A rapist described as posing an indefinite danger to women has been jailed for 18 months for the sexual assault of a woman on a train.
Paul Moore (aged 51) has been jailed six times for sexual offences over the last 25 years. He had been on bail awaiting sentencing for the offence which took place on the DART in 2014.
Judge Melanie Greally also ordered that Moore keep a curfew from 10pm to 8am for the next 10 years.
Moore of Mountjoy Square, Dublin pleaded guilty at Dublin Circuit Criminal Court to sexually assaulting the woman on the southside DART on August 28, 2014.
Judge Greally suspended the final 18 months of a three year sentence on strict conditions.
These including remaining under Probation Services supervision for ten years and advising his monitoring officer and gardaí of any proposed change of address or mobile phone number.
He must also remain alcohol and intoxicant free when in public and address his alcohol use.
Judge Greally said that a report from the Probation Services noted that Moore expressed no remorse, had proved resistant to all efforts to rehabilitate him and posed an indefinite danger to adult females.
She said that alcohol was a major contributing factor to his offending.
Previously the court heard Moore assaulted the victim, an au pair, in 2014 as she was travelling home from college. Gardaí examined CCTV footage of the incident but Moore was not recognised on the video until two years later.
In the meantime, he sexually assaulted two women in separate incidents in the city centre after stopping them in the street and asking them for a cigarette. In 2015, he was jailed for 15 months for these attacks. He was released in April 2016 and was subject to probation supervision.
In that case, Judge Martin Nolan noted Moore “has a predisposition to violence towards women which manifests as rape and sexual assault”.
His other offences include raping a musician in 2001, for which he received ten years and raping another woman in 1995, for which he received seven years.
At a previous hearing in February Moore's defence counsel, Breffni Gordon BL, said he had spent a significant portion of his life in prison.
Counsel said there were conflicting opinions on what caused Moore to commit these crimes. One psychiatric report blamed a head injury he received in 1982 while another blamed an “organic personality disorder.”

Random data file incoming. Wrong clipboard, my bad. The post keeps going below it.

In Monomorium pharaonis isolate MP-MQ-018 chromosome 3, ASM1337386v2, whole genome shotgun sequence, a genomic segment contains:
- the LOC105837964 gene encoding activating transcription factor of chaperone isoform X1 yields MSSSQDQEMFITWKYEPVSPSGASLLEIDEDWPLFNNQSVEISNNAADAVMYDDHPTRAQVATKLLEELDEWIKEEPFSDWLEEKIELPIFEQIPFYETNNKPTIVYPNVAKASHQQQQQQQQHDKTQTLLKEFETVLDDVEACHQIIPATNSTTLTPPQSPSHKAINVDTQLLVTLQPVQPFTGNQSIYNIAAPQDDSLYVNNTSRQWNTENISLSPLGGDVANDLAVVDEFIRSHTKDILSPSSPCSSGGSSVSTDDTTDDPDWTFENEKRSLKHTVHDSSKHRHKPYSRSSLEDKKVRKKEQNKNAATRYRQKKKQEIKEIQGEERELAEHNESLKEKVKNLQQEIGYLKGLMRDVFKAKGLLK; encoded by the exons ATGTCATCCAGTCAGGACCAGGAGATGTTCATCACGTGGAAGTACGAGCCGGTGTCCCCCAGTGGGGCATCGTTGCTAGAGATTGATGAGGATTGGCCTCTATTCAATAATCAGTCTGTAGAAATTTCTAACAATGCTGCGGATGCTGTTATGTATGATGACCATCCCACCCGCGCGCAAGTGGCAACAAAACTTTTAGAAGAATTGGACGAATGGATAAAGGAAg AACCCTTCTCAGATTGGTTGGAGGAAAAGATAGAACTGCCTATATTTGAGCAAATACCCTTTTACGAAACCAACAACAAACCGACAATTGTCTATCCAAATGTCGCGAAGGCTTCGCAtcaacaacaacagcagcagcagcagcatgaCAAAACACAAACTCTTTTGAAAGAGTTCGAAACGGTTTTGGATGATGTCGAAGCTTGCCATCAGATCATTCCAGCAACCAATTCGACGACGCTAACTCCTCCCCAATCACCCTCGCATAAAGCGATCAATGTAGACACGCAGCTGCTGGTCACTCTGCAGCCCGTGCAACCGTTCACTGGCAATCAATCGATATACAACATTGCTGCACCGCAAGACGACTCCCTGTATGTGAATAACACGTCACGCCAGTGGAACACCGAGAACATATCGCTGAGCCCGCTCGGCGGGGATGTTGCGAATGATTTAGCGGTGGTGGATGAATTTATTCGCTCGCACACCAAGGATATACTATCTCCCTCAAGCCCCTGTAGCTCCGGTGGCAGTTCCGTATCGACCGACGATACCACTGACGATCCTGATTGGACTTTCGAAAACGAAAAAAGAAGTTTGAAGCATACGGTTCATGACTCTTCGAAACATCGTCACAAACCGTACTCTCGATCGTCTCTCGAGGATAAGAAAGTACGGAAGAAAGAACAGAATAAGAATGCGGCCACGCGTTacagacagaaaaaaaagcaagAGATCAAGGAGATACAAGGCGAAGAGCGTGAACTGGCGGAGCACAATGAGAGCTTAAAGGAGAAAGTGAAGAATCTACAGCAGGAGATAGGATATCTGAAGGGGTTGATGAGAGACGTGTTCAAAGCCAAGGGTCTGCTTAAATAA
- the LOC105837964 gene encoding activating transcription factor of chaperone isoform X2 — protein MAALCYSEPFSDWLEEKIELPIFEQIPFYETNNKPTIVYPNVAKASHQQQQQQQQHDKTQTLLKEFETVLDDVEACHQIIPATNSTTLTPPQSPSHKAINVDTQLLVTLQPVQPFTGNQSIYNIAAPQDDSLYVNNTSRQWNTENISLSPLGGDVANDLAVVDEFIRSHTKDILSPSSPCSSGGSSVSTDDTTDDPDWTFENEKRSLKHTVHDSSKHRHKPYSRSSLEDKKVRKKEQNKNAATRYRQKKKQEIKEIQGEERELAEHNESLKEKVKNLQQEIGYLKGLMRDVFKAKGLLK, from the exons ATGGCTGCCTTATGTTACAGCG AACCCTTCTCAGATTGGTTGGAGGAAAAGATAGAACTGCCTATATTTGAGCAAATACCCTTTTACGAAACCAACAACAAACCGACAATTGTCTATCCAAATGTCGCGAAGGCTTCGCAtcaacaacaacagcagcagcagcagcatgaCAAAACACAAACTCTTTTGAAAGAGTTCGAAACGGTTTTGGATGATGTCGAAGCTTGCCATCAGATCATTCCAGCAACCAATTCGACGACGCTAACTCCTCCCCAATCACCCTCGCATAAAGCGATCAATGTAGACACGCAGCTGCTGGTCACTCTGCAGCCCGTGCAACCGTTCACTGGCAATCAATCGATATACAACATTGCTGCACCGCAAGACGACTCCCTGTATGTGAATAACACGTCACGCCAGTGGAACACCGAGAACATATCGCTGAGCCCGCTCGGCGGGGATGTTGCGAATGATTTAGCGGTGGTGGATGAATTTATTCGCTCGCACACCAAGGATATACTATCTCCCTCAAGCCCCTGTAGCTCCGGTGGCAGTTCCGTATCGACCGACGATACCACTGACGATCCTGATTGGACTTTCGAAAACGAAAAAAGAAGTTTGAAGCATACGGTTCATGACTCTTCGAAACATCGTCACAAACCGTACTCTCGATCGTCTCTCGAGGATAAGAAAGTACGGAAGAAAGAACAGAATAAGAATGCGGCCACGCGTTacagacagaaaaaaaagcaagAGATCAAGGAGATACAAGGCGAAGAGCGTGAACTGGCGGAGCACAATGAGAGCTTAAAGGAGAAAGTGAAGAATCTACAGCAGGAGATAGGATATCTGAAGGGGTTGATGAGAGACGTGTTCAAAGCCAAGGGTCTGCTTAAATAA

Mr Gordon had asked the court to hear from Moore's case officer in the Probation Service to see if Moore could “deal with his problems” without going to prison.
Judge Greally said Moore's inability to desist from offending, no matter what punishment was imposed, was a matter of real concern to the court.
She said the court was sentencing Moore for this offence and not for past offences, for which he has already served sentences.
She said the legal system here did not allow for preventative detention regardless of how compelling the argument might be.
Garda Peter Brown told James Dwyer BL, prosecuting, that Moore sat near the young woman on the DART and started making small talk. He then moved to the seat beside her and began commenting on her clothes.
Moore had a toy turtle in his hand which he said he found on the ground. He said he was looking for a child to give it to.
He told her, “you probably think I'm crazy” and asked why she was laughing even though she wasn't. The woman tried to ignore the man but he kept talking to her.
He began to touch her breasts and then pulled at her trousers. He stopped when another passenger sat near them.
The woman got off the DART before her stop because she didn't want Moore to know where she lived.
Garda Brown circulated CCTV of the incident but no one recognised Moore. However, when he did so again in 2016, Moore was recognised and arrested. He accepted it was him on the CCTV but said he could not remember the incident.
Moore's defence counsel said he lived a very isolated life and had been disowned by his family. He works one day a week in a charity shop.
Earlier in the hearing Mr Dwyer, for the DPP, handed into court a copy of a recent newspaper report with the headline “Get this rapist off our streets”. He said he was not making any application but felt the article should be brought to the court's attention.
Judge Greally said she was uninfluenced by headlines such as this but said “you'd want to be living on Planet Mars to be unaware of publicity this case has attracted”.
“Members of the judiciary are not living on Planet Mars,” she said.
Mr Gordon said his client had been photographed and identified and held up for public vilification. He said Moore has been profoundly upset by this and has been attacked in the street as a result of the publicity.
“Some say he has brought this upon himself,” he said but added he felt the article strained beyond fair comment.
Judge Greally said the offence in question lay at the lower end of the the scale but that the historical context of offending was of such an exceptional nature that she must depart from sentencing norms.
She said the apparently disproportionate period of supervision reflected the indefinite need for multi-agency monitoring of Moore.